Simple Summary: Classes in which animals are harmed are controversial within veterinary and other life and health sciences courses. Increasingly, students object to the harmful use of animals, and request humane teaching alternatives. Such cases can raise important animal welfare, legal and administrative concerns for universities. Several have implemented formal policies to guide their responses, maximising the likelihood of optimal and consistent outcomes. This paper reviews the development of these conscientious objection policies within Australian veterinary schools, and examines their underlying legal foundations. It concludes with recommendations for other universities considering how to respond to such cases.
Abstract: Laboratory classes in which animals are seriously harmed or killed, or which use cadavers or body parts from ethically debatable sources, are controversial within veterinary and other biomedical curricula. Along with the development of more humane teaching methods, this has increasingly led to objections to participation in harmful animal use. Such cases raise a host of issues of importance to universities, including those pertaining to curricular design and course accreditation, and compliance with applicable animal welfare and antidiscrimination legislation. Accordingly, after detailed investigation, some universities have implemented formal policies to guide faculty responses to such cases, and to ensure that decisions are consistent and defensible from legal and other policy perspectives. However, many other institutions have not yet done so, instead dealing with such cases on an ad hoc basis as they arise. Among other undesirable outcomes this can lead to insufficient student and faculty preparation, suboptimal and inconsistent responses, and greater likelihood of legal challenge. Accordingly, this paper provides pertinent information about the evolution of conscientious objection policies within Australian veterinary schools, and about the jurisprudential bases for conscientious objection within Australia and the USA. It concludes with recommendations for the development and implementation of policy within this arena.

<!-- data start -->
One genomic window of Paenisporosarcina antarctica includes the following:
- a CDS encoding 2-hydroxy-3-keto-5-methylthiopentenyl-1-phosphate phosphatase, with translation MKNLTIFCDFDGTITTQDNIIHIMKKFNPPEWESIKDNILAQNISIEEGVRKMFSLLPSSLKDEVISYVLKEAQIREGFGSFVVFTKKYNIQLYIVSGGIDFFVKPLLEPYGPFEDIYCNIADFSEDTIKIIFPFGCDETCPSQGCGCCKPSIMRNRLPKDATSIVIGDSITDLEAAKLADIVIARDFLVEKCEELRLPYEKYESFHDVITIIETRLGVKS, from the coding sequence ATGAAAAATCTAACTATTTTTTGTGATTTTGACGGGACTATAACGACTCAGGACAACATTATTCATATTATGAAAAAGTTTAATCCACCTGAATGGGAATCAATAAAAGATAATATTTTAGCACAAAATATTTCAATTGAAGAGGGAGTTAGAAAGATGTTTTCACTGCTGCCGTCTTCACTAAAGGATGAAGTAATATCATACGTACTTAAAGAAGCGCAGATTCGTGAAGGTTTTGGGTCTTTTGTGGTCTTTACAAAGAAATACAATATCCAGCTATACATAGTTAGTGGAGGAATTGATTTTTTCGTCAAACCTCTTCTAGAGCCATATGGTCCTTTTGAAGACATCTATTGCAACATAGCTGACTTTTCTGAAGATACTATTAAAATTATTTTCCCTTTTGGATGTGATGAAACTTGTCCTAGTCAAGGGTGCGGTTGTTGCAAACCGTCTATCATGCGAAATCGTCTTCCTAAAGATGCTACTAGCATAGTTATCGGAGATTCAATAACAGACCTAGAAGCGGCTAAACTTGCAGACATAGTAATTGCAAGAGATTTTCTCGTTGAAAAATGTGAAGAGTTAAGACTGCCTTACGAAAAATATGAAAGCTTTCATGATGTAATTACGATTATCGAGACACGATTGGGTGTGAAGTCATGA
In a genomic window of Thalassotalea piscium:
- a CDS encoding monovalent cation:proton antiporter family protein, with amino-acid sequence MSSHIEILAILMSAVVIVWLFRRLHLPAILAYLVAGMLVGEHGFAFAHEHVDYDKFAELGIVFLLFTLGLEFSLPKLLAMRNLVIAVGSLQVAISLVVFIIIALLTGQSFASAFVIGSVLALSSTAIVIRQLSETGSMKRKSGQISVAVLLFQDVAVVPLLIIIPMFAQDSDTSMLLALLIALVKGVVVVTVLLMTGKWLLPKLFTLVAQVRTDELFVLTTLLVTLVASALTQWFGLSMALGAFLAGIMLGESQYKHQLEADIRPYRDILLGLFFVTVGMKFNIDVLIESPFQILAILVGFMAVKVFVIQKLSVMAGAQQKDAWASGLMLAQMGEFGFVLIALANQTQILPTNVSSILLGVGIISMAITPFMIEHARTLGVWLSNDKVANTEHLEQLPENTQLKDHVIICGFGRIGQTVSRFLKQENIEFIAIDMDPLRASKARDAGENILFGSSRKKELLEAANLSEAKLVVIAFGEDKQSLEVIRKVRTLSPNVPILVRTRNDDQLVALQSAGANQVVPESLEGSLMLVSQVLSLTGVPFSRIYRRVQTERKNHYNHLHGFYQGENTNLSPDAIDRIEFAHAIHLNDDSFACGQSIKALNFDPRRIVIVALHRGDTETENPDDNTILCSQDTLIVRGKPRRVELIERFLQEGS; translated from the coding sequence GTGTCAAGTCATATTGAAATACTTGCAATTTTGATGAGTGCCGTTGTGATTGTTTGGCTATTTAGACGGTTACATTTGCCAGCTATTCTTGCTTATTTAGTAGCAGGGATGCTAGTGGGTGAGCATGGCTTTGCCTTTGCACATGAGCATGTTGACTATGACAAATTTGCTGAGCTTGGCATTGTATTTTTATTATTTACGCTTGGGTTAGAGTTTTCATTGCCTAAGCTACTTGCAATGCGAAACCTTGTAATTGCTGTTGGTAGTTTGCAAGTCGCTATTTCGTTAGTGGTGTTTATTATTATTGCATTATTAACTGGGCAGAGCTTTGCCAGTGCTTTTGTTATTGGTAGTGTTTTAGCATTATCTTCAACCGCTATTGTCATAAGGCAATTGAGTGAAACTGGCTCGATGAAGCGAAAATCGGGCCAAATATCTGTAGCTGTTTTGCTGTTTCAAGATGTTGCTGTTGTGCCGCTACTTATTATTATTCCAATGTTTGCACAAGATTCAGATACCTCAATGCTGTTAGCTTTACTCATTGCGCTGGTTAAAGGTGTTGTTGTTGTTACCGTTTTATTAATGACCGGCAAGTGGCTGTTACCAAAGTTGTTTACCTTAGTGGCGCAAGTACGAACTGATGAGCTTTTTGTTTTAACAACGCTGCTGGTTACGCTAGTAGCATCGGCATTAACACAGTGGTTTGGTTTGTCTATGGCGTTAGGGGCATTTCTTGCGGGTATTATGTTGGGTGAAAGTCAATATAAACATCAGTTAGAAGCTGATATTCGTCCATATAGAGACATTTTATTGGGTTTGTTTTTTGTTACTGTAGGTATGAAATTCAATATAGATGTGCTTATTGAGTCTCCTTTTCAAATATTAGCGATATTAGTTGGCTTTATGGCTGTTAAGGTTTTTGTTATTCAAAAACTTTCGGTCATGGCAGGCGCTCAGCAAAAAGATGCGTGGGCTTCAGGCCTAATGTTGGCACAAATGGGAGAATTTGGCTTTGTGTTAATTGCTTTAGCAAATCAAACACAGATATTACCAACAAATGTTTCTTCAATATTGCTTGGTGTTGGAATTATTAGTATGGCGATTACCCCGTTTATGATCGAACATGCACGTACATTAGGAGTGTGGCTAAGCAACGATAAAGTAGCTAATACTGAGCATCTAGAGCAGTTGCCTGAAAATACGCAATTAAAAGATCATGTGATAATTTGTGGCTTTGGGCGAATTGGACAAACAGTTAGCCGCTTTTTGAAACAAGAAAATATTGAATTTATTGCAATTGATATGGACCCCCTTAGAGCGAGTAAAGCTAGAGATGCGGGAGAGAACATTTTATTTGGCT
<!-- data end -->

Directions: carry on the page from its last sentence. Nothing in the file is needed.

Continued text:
Keywords: veterinary education; veterinary curriculum; conscientious objection; humane teaching methods; 3Rs
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Knight, A. Conscientious Objection to Harmful Animal Use within Veterinary and Other Biomedical Education. Animals 2014, 4, 16-34.
Knight A. Conscientious Objection to Harmful Animal Use within Veterinary and Other Biomedical Education. Animals. 2014; 4(1):16-34.
Knight, Andrew. 2014. "Conscientious Objection to Harmful Animal Use within Veterinary and Other Biomedical Education." Animals 4, no. 1: 16-34.